Venture capitalists invested $58.8 billion into U.S.-based startups in 2015, according to Thomson Reuters, PwC and the National Venture Capital Association — the second-highest figure recorded.
But VCs continue to turn a blind eye to the cleantech sector — with less than $700 million invested in the last quarter of 2015, according to Clean Energy Pipeline, and just a fraction of that total going to early-stage deals.
Nevertheless, we’ve managed to find seven earlyish-stage cleantech deals to start off 2016.
Powerhive, a microgrid developer and financier for emerging markets, closed a $20 million series A financing round led by Prelude Ventures along with Caterpillar Ventures, Total Energy Ventures, Tao Capital Partners and Pi Investments. The funding will be used to grow Powerhive’s footprint into new markets in Africa and the Asia-Pacific region, as well as to support continued expansion in Kenya. Recently, Powerhive received a $12 million equity investment in its flagship project, which is seeking to develop microgrids that will serve 90,000 people in western Kenya. The Berkeley, Calif.-based company has offices in Nairobi and Manila, and received early backing from First Solar. Off-grid renewable energy companies raised close to $200 million in 2015 versus the roughly $64 million invested in off-grid solar solutions in 2014.
MPrest just raised $20 million in equity funding led by GE Ventures and OurCrowd in its series A. The startup provides software to “connect the dots” across “multiple complex systems of any scale for real-time situation awareness [and] predictive analytics” and is bringing its technology to the internet-of-things/utility market. The firm is already working with New York Power Authority and Israel Electric Corp. The company has also contributed to Israel’s “Iron Dome” defense system.
London-based Telensa, a 10-year-old developer of networked LED street lighting equipment for “smart city” applications, raised $18 million in equity and debt from Environmental Technologies Fund and Silicon Valley Bank. Telensa already has hundreds of thousands of endpoints networked using its low-power wide-area wireless technology. The company is a founding member of the Wireless Internet of Things Forum.
Mercatus, a cloud-based provider of “Energy Investment Management” (EIM) solutions to energy producers, developers and financiers, raised $11.7 million in series B funding led by Traverse Venture Partners and TPG’s Alternative and Renewable Technology fund, along with existing series A investors Vision Ridge Partners, Trepp and Augment Ventures. Josh Green of Traverse said, “In the current era of rapid energy industry transformation, we see Mercatus’ EIM solution as a critical enabling technology that accelerates the mass deployment of distributed energy.” Mercatus is seeking to speed up “the investment of massive amounts of capital required by the energy industry,” according to Haresh Patel, the company’s CEO.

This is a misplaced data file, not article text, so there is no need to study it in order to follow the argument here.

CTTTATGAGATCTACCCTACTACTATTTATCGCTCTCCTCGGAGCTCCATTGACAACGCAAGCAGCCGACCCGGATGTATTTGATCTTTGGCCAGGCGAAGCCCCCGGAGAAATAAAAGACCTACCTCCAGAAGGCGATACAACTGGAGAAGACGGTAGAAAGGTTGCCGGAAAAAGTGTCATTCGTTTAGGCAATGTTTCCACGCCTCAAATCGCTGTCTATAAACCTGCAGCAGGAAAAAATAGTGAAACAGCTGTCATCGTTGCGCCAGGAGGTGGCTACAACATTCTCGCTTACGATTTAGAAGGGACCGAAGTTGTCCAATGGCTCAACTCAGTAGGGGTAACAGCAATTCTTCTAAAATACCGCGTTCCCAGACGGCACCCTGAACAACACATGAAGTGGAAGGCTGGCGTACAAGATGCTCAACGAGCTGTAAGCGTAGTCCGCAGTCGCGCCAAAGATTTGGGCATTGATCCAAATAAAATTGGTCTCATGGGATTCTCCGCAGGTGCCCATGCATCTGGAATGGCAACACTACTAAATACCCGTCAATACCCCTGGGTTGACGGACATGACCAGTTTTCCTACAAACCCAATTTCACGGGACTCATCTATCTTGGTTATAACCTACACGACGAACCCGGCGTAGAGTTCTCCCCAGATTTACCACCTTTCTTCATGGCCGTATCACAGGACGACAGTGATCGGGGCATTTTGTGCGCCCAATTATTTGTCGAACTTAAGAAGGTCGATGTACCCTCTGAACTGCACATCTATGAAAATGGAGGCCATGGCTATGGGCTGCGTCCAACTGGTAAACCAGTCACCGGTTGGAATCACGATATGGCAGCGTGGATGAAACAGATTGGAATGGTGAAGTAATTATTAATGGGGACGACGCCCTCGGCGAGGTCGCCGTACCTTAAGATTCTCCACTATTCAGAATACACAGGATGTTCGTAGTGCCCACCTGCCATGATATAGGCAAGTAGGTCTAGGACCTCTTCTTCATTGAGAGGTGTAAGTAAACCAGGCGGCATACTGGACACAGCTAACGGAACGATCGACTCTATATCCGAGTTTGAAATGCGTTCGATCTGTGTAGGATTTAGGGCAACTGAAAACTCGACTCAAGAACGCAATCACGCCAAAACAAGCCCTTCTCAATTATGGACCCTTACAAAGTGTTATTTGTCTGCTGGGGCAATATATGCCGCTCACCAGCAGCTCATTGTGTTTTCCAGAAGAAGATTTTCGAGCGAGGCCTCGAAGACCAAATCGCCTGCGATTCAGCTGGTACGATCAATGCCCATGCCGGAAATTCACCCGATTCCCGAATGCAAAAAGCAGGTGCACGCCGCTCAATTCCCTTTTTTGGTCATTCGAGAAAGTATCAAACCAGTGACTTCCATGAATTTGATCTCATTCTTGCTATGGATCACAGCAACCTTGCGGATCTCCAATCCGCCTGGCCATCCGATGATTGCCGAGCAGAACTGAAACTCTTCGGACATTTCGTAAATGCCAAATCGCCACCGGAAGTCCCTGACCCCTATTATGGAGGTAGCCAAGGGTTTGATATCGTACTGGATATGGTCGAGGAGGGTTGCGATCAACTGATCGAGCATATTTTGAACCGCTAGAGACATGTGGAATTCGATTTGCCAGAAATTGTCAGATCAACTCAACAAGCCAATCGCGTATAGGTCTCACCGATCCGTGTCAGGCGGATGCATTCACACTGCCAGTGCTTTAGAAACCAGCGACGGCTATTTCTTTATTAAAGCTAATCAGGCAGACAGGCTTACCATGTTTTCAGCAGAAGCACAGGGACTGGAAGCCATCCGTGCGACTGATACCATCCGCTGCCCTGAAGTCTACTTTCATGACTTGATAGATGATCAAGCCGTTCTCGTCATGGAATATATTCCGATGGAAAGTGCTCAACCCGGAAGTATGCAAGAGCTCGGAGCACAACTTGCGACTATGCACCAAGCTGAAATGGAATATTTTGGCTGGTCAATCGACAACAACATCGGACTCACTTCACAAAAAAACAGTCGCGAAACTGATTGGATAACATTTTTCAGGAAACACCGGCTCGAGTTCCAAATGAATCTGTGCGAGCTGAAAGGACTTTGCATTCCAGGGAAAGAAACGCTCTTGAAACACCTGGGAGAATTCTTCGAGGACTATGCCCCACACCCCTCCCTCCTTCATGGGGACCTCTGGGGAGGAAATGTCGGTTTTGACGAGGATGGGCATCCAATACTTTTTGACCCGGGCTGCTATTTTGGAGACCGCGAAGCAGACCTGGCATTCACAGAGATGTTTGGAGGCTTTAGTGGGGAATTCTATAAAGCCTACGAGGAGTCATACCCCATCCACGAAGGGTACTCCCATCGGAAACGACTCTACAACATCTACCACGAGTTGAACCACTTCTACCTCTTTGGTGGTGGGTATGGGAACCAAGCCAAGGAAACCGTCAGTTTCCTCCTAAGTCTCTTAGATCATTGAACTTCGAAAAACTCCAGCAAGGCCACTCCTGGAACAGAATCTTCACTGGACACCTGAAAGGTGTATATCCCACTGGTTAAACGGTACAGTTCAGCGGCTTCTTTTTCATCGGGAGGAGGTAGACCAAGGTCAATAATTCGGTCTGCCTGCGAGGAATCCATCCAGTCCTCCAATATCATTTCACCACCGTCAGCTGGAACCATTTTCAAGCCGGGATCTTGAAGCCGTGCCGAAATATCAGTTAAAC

Pellion Technologies, a Cambridge, Mass.-based developer of a magnesium battery technology with a potentially high energy density, raised an undisclosed amount of funding from Motorola Solutions. Motorola joins previous investor Khosla Ventures, along with the DOE. David Eaglesham, former CTO at First Solar, is the CEO of Pellion.
Small modular reactor startup Terrestrial Energy closed $8 million in funding from undisclosed sources for its Integral Molten Salt Reactor design, according to SEC documents. Terrestrial’s chairman Hugh MacDiarmid is on the board of two companies financially involved with the $106 billion Ontario Teachers’ Pension Plan, suggesting their undisclosed involvement here. The small nuclear reactors are intended for industrial process heat markets, with market deployment targeted “in the 2020s.”
According to SEC documents, Geli, the distributed energy storage software developer, has raised $3 million of a $9 million funding round from undisclosed investors. Strategic funders will fill out the rest of the round, according to sources.
Voltaiq closed on $1.6 million of a $3 million funding round, according to SEC documents. The startup is developing software to track and analyze the performance of batteries with analytics and big data. Michael Berolzheimer, an investor at Bee Partners, is listed on the SEC document. CEO Tal Sholklapper co-founded Point Source Power, a fuel-cell technology firm funded by Vinod Khosla.
This article was originally featured on greentechmedia.com.